M.J. Denton, J.C. Marshall & M. Legge, (2002) "The Protein Folds as Platonic Forms: New Support for the pre-Darwinian Conception of Evolution by Natural Law," Journal of Theoretical Biology 219 (2002): 325-342.

This research is thoroughly non-Darwinian and teleological. It looks to laws of form embedded in nature to bring about biological structures. The intelligent design research program is broad, and design like this that's programmed into nature falls within its ambit.

D. A. Axe, "Extreme Functional Sensitivity to Conservative Amino Acid Changes on Enzyme Exteriors," Journal of Molecular Biology, Vol. 301 (2000): 585-595.

This study published by molecular biologist Douglas Axe, now at the Biologic Institute, challenges the widespread idea that high species-to-species variation in the amino-acid sequence of an enzyme implies modest functional constraints. Darwinists commonly assume that such variation indicates low selection pressure at the variable amino acid sites, allowing many mutations with little effect. Axe's research shows that even when mutations are restricted to these sites, they are severely disruptive, implying that proteins are highly specified even at variable sites. According to this work, sequences diverge not because substantial regions are free from functional constraints, but because selection filters most mutations, leaving only the harmless minority. By showing functional constraints to be the rule rather than the exception, it raises the question of whether chance can ever produce sequences that meet these constraints in the first place. Axe himself has confirmed that this study adds to the evidence for intelligent design: "I concluded in the 2000 JMB paper that enzymatic catalysis entails 'severe sequence constraints'. The more severe these constraints are, the less likely it is that they can be met by chance. So, yes, that finding is very relevant to the question of the adequacy of chance, which is very relevant to the case for design." See Scientist Says His Peer-Reviewed Research in the Journal of Molecular Biology "Adds to the Case for Intelligent Design".

Articles Supportive of Intelligent Design Published in Peer-Reviewed Scientific Anthologies

Lönnig, W.-E. Dynamic genomes, morphological stasis and the origin of irreducible complexity, Dynamical Genetics, Pp. 101-119. In Dynamical Genetics by V. Parisi, V. de Fonzo & F. Aluffi-Pentini, eds.,(Research Signpost, 2004)

Biology exhibits numerous invariants -- aspects of the biological world that do not change over time. These include basic genetic processes that have persisted unchanged for more than three-and-a-half billion years and molecular mechanisms of animal ontogenesis that have been constant for more than one billion years. Such invariants, however, are difficult to square with dynamic genomes in light of conventional evolutionary theory. Indeed, Ernst Mayr regarded this as one of the great unsolved problems of biology. In this paper Dr.Wolf-Ekkehard Lönnig Senior Scientist in the Department of Molecular Plant Genetics at the Max-Planck-Institute for Plant Breeding Research employs the design-theoretic concepts of irreducible complexity (as developed by Michael Behe) and specified complexity (as developed by William Dembski) to elucidate these invariants, accounting for them in terms of an intelligent design (ID) hypothesis.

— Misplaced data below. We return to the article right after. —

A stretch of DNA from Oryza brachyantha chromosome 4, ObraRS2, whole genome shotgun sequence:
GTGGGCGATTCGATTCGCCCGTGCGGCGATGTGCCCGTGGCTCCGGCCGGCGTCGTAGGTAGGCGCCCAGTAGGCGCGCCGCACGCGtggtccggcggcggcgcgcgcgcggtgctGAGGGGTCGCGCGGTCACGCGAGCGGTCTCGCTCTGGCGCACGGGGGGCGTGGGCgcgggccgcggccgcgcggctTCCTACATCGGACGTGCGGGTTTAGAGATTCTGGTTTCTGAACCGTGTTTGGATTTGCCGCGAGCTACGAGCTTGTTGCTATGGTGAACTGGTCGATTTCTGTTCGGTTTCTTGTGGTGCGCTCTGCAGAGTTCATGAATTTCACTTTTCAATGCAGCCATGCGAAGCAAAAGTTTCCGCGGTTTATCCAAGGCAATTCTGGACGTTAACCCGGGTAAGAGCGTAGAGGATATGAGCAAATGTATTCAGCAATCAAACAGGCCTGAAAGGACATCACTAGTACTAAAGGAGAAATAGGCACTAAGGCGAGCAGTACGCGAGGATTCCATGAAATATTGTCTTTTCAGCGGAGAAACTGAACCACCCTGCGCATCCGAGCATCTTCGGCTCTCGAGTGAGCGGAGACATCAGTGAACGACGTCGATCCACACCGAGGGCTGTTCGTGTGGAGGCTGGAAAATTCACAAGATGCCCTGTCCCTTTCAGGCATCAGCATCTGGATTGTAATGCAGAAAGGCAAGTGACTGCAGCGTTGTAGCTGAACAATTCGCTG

Granville Sewell, Postscript, in Analysis of a Finite Element Method: PDE/PROTRAN (Springer Verlag, 1985). (HTML)

In this article appearing in a 1985 technical reference book, mathematician Granville Sewell compares the complexity found in the genetic code of life to that of a computer program. He recognizes that the fundamental problem for evolution is the "problem of novelties" which raises the question "How can natural selection cause new organs to arise and guide their development through the initial stages during which they present no selective advantage"? Sewell then explains how a Darwinist will try to bridge both functional and fossil gaps between biological structures through "a long chain of tiny improvements in his imagination," but notes that "the analogy with software puts his ideas into perspective." Major changes to a species require the intelligent foresight of a programmer. Natural selection, a process which is "unable to plan beyond the next tiny mutation" could never produce the complexity of life.

Five science articles from Darwinism, Design, & Public Education, edited by John Angus Campbell and Stephen C. Meyer (Michigan State University Press, 2003) (hereinafter DDPE):

Meyer, S. C. DNA and the origin of life: Information, specification and explanation, DDPE Pp. 223-285. (PDF, 1.13MB)

Meyer contends that intelligent design provides a better explanation than competing chemical evolutionary models for the origin of the information present in large bio-macromolecules such as DNA, RNA, and proteins. Meyer shows that the term information as applied to DNA connotes not only improbability or complexity but also specificity of function. He then argues that neither chance nor necessity, nor the combination of the two, can explain the origin of information starting from purely physical-chemical antecedents. Instead, he argues that our knowledge of the causal powers of both natural entities and intelligent agency suggests intelligent design as the best explanation for the origin of the information necessary to build a cell in the first place.